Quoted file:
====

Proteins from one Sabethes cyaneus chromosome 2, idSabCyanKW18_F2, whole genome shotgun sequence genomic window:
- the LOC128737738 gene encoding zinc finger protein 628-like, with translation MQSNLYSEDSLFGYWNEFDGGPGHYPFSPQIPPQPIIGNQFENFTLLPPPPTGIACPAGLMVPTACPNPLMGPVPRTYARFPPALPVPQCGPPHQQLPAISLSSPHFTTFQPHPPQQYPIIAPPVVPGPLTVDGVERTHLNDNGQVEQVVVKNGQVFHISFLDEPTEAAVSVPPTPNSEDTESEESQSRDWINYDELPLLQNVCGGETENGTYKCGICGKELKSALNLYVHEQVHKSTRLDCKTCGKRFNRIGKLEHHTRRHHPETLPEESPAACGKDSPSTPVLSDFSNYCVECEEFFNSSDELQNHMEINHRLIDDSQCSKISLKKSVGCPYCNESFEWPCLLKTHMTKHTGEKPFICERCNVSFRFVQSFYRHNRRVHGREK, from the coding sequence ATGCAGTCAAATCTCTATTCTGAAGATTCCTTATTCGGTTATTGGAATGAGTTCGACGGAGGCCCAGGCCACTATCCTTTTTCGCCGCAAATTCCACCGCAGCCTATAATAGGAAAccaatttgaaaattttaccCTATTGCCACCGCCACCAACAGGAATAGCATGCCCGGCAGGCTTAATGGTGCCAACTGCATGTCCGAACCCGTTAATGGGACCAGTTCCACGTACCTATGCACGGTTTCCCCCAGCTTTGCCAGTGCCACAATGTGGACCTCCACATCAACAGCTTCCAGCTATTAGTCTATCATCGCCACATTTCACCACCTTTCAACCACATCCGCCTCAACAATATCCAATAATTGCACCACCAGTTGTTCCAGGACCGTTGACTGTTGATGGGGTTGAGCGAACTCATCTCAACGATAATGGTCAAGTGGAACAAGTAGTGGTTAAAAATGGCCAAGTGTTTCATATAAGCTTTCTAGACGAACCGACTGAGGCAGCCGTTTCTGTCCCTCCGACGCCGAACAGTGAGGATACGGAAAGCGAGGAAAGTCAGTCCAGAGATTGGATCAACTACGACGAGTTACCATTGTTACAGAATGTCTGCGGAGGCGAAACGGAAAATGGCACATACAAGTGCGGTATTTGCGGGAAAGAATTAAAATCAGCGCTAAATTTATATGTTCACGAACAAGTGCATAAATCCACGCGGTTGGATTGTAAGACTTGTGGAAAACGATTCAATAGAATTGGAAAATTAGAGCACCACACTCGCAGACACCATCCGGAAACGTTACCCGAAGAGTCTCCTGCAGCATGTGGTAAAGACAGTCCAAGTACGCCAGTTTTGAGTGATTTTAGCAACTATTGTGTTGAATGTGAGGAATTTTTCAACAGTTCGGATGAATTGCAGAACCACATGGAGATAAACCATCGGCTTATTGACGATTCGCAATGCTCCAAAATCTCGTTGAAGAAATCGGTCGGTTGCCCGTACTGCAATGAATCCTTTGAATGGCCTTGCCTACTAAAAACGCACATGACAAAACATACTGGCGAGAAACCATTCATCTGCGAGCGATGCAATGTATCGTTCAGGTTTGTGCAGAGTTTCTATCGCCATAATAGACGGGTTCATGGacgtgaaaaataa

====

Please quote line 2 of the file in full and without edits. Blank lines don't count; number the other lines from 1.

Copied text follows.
- the LOC128737738 gene encoding zinc finger protein 628-like, with translation MQSNLYSEDSLFGYWNEFDGGPGHYPFSPQIPPQPIIGNQFENFTLLPPPPTGIACPAGLMVPTACPNPLMGPVPRTYARFPPALPVPQCGPPHQQLPAISLSSPHFTTFQPHPPQQYPIIAPPVVPGPLTVDGVERTHLNDNGQVEQVVVKNGQVFHISFLDEPTEAAVSVPPTPNSEDTESEESQSRDWINYDELPLLQNVCGGETENGTYKCGICGKELKSALNLYVHEQVHKSTRLDCKTCGKRFNRIGKLEHHTRRHHPETLPEESPAACGKDSPSTPVLSDFSNYCVECEEFFNSSDELQNHMEINHRLIDDSQCSKISLKKSVGCPYCNESFEWPCLLKTHMTKHTGEKPFICERCNVSFRFVQSFYRHNRRVHGREK, from the coding sequence ATGCAGTCAAATCTCTATTCTGAAGATTCCTTATTCGGTTATTGGAATGAGTTCGACGGAGGCCCAGGCCACTATCCTTTTTCGCCGCAAATTCCACCGCAGCCTATAATAGGAAAccaatttgaaaattttaccCTATTGCCACCGCCACCAACAGGAATAGCATGCCCGGCAGGCTTAATGGTGCCAACTGCATGTCCGAACCCGTTAATGGGACCAGTTCCACGTACCTATGCACGGTTTCCCCCAGCTTTGCCAGTGCCACAATGTGGACCTCCACATCAACAGCTTCCAGCTATTAGTCTATCATCGCCACATTTCACCACCTTTCAACCACATCCGCCTCAACAATATCCAATAATTGCACCACCAGTTGTTCCAGGACCGTTGACTGTTGATGGGGTTGAGCGAACTCATCTCAACGATAATGGTCAAGTGGAACAAGTAGTGGTTAAAAATGGCCAAGTGTTTCATATAAGCTTTCTAGACGAACCGACTGAGGCAGCCGTTTCTGTCCCTCCGACGCCGAACAGTGAGGATACGGAAAGCGAGGAAAGTCAGTCCAGAGATTGGATCAACTACGACGAGTTACCATTGTTACAGAATGTCTGCGGAGGCGAAACGGAAAATGGCACATACAAGTGCGGTATTTGCGGGAAAGAATTAAAATCAGCGCTAAATTTATATGTTCACGAACAAGTGCATAAATCCACGCGGTTGGATTGTAAGACTTGTGGAAAACGATTCAATAGAATTGGAAAATTAGAGCACCACACTCGCAGACACCATCCGGAAACGTTACCCGAAGAGTCTCCTGCAGCATGTGGTAAAGACAGTCCAAGTACGCCAGTTTTGAGTGATTTTAGCAACTATTGTGTTGAATGTGAGGAATTTTTCAACAGTTCGGATGAATTGCAGAACCACATGGAGATAAACCATCGGCTTATTGACGATTCGCAATGCTCCAAAATCTCGTTGAAGAAATCGGTCGGTTGCCCGTACTGCAATGAATCCTTTGAATGGCCTTGCCTACTAAAAACGCACATGACAAAACATACTGGCGAGAAACCATTCATCTGCGAGCGATGCAATGTATCGTTCAGGTTTGTGCAGAGTTTCTATCGCCATAATAGACGGGTTCATGGacgtgaaaaataa